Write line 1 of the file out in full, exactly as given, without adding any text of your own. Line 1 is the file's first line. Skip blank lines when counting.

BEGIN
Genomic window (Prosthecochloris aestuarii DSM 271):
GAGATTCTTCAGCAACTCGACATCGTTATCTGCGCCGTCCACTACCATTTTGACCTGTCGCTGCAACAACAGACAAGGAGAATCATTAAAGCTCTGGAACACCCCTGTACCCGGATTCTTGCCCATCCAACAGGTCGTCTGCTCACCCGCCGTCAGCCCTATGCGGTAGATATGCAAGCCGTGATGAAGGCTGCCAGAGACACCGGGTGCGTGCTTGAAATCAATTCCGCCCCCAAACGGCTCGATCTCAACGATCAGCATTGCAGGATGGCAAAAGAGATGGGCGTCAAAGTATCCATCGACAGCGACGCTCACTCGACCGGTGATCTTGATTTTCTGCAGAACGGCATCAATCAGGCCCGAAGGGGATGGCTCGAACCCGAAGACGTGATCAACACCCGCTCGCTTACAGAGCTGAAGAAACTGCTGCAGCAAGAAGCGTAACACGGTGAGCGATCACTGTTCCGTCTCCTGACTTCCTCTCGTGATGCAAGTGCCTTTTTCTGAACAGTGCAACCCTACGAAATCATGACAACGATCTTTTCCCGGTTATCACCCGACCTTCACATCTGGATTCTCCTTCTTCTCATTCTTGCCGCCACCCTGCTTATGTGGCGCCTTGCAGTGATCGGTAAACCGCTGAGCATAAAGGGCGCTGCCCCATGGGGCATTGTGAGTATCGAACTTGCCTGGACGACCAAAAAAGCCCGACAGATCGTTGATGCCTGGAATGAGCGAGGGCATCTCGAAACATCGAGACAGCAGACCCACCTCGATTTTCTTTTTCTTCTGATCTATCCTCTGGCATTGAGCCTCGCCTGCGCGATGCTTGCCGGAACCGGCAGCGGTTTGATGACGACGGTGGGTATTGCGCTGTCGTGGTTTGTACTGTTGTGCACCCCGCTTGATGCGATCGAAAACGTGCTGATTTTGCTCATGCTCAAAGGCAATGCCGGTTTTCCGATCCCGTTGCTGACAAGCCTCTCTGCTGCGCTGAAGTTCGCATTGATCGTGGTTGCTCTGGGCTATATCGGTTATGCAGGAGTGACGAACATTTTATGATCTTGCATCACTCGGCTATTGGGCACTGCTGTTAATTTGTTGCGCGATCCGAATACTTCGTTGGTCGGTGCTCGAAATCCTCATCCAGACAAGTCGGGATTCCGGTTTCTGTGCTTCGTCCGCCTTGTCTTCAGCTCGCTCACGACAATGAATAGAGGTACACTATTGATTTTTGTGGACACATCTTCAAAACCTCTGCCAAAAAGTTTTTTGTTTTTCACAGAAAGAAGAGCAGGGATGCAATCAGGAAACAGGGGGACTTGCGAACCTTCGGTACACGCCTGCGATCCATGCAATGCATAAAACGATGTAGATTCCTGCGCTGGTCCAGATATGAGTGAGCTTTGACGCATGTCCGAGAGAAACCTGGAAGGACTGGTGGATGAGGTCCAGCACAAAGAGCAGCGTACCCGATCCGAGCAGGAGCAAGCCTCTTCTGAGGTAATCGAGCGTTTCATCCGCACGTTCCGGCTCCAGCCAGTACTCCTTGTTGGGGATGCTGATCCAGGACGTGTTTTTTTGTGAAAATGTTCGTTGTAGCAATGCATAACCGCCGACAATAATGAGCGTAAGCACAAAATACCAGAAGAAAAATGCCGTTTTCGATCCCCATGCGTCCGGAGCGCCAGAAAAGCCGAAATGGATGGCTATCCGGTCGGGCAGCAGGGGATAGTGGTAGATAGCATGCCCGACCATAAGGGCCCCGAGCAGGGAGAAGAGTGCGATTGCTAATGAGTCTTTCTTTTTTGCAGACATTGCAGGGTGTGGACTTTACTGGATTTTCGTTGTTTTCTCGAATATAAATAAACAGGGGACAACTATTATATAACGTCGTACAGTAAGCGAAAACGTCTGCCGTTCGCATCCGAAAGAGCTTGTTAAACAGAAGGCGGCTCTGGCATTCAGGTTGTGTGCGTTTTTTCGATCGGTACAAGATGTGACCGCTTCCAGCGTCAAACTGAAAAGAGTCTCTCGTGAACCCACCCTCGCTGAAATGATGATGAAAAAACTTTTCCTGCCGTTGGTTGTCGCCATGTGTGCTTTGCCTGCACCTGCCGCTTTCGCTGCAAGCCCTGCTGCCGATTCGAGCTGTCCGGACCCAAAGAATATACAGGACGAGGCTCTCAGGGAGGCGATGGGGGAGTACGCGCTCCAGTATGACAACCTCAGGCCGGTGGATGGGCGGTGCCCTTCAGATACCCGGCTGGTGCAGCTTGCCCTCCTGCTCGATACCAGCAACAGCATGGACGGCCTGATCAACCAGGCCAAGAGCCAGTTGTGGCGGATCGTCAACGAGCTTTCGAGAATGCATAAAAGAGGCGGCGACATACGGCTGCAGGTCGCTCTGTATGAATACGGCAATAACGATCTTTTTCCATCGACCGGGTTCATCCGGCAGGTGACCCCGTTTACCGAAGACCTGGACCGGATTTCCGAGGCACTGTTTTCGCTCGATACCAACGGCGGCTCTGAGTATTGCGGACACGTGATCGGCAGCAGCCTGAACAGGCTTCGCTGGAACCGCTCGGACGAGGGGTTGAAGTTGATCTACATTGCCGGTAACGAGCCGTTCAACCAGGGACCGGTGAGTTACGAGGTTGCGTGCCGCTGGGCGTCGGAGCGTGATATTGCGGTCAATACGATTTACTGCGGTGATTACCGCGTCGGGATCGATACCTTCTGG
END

Genomic window (Prosthecochloris aestuarii DSM 271):